Poems of love, death, a little sex, ALS, dementia, and the widow’s life thereafter.
Our love songs have no shadows. We dare not acknowledge the deep love that can coexist with loss. But in this timely and timeless collection, Peg Edera offers what we didn’t know we needed: a proposal in the dark, a squad car filled with lilacs, tears saved for the right time, toast and honey.
The world of illness and dying is demanding and complex. Peg documents the love of her life, her husband Fred: his diagnosis with frontal temporal lobe dementia and ALS, the loneliness of missing him before he was gone, worry for their daughter, and grieving in all its dimensions and untimeliness. Fred died at home, shortly after he turned sixty-seven.
In writing, Peg uncovered tender truths, unlikely humor, the faithful awareness of deep-hearted love in an unpredictable world. And hope for the future.
Love these poems for their magical discovery of love’s perennial voltage despite lost life. By wild honesty, here the good goes on in new forms. Our culture is filled with love songs, and equally filled with silence about loss. What’s often missing in both realms is present in these poems—detailed reporting on the enigmas of true connection: a proposal in the dark . . . a squad car filled with lilacs . . . tears saved for the right time . . . toast and honey . . . all we can do with the impossible . . . and the Temple of What Is Next. Peg Edera’s poems offer the tough tenderness it takes to live through hard times.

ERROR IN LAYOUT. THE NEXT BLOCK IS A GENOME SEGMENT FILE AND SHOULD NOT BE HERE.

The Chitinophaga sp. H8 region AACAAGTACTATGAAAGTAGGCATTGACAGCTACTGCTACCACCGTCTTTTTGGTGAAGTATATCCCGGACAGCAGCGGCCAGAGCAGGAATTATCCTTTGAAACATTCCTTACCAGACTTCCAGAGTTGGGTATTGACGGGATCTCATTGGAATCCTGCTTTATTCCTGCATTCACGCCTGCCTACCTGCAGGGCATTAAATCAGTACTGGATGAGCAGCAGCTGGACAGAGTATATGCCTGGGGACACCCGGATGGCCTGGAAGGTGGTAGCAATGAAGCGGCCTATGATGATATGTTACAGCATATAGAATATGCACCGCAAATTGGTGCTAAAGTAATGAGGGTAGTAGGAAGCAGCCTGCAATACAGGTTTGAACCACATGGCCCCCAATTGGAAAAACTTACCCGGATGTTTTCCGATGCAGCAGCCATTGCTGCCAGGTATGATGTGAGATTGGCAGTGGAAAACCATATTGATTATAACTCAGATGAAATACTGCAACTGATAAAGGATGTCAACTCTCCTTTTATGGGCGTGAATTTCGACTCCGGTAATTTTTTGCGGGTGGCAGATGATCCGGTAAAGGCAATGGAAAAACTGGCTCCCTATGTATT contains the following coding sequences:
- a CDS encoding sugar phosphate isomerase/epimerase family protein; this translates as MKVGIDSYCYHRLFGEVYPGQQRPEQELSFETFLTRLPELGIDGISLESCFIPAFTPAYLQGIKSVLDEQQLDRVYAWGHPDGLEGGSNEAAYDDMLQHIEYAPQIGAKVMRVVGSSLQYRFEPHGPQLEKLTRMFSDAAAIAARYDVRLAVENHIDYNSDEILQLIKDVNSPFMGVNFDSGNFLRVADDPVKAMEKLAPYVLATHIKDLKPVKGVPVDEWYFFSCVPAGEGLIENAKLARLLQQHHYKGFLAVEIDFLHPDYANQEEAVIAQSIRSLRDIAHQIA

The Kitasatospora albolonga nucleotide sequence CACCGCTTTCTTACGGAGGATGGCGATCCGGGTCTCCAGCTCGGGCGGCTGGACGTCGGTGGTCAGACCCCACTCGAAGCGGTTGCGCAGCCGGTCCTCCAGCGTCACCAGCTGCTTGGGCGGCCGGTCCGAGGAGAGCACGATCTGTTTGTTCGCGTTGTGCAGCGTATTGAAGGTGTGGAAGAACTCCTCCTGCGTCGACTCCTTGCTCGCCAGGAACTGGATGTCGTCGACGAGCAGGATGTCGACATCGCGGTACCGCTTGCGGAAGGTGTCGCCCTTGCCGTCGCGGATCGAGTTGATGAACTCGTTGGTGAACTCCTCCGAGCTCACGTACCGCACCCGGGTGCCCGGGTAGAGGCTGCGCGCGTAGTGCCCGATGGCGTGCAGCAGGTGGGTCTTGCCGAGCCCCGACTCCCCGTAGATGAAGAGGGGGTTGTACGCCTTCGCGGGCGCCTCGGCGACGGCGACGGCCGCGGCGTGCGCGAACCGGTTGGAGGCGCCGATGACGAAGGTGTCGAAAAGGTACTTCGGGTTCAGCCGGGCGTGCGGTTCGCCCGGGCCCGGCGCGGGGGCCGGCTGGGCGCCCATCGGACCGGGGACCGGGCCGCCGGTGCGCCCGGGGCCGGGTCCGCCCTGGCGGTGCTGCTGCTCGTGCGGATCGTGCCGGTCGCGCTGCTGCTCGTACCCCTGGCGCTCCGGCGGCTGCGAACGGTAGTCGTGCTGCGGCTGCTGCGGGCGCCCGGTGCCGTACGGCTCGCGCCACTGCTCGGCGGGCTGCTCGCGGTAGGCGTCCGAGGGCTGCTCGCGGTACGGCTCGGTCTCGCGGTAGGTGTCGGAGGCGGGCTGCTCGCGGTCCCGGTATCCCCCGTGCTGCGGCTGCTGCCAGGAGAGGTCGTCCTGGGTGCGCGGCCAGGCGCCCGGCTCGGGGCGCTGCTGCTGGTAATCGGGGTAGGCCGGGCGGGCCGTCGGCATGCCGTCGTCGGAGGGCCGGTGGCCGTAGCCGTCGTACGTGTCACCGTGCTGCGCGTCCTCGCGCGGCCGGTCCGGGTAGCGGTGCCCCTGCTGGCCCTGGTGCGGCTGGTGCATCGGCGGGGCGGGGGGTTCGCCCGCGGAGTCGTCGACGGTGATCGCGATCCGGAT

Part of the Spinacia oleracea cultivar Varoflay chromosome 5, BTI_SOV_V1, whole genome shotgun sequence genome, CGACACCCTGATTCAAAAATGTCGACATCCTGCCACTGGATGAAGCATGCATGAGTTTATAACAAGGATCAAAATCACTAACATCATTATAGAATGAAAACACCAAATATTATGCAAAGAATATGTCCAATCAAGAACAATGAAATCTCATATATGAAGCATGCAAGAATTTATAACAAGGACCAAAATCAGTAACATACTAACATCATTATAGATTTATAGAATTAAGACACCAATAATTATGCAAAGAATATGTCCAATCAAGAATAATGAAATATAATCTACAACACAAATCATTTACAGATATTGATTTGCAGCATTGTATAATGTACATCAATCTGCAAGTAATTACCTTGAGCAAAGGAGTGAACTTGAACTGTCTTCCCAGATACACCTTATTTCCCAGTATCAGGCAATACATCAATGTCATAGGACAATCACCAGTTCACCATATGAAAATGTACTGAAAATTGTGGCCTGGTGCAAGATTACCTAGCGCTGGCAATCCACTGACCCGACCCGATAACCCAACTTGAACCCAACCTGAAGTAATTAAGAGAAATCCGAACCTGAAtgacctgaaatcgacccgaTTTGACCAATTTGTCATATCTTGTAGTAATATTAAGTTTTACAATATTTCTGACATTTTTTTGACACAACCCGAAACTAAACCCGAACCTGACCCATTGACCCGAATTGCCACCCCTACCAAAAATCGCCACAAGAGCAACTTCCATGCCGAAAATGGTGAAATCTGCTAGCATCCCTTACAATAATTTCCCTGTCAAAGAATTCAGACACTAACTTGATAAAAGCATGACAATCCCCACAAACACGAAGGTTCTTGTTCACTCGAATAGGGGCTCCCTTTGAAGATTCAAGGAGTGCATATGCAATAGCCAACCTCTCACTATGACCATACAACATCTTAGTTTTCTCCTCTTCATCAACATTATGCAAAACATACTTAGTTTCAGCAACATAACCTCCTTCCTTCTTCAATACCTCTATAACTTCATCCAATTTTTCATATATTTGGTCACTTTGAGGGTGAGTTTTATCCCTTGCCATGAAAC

—Kim Stafford, author of Wild Honey, Tough Salt
Tender, self-questioning, attentive, profound, heart opening, genuine. These poems touch on human universal issues in profound ways. They give us courage, demand belief, teach us about grief, life, love and the way forward.
—Esther Elizabeth, author of When I Die Tell Them This: A collection of poems about where I stand
At the living core of this work is an openness to love, active & passionate, difficult to sustain yet worth the travail. In the midst of what could easily be called the daily nightmare of the dementia of her husband, Peg finds a way to remain open to Fred as a human being, open to herself, and open to life as its ragged nature and exquisite detail enfolds them both. These poems are the home-place where this openness—enhanced by Peg’s poetic gifts—finds a nuanced medium that proves to be at once harrowingly honest and generative ground. Ultimately, these poems are a place where one can begin to trust that beyond hope, there is a redemptive glance.
—John Fox, author of Poetic Medicine: The Healing Art of Poem-Making
Peg meets her life with poetry. In this truth-filled, heartbreaking, sometimes very funny collection, we are gifted with a poet’s wisdom and a wise woman’s knowing words.
—Judith Tripp, psychotherapist, author, and leader of the Women’s Dream Quest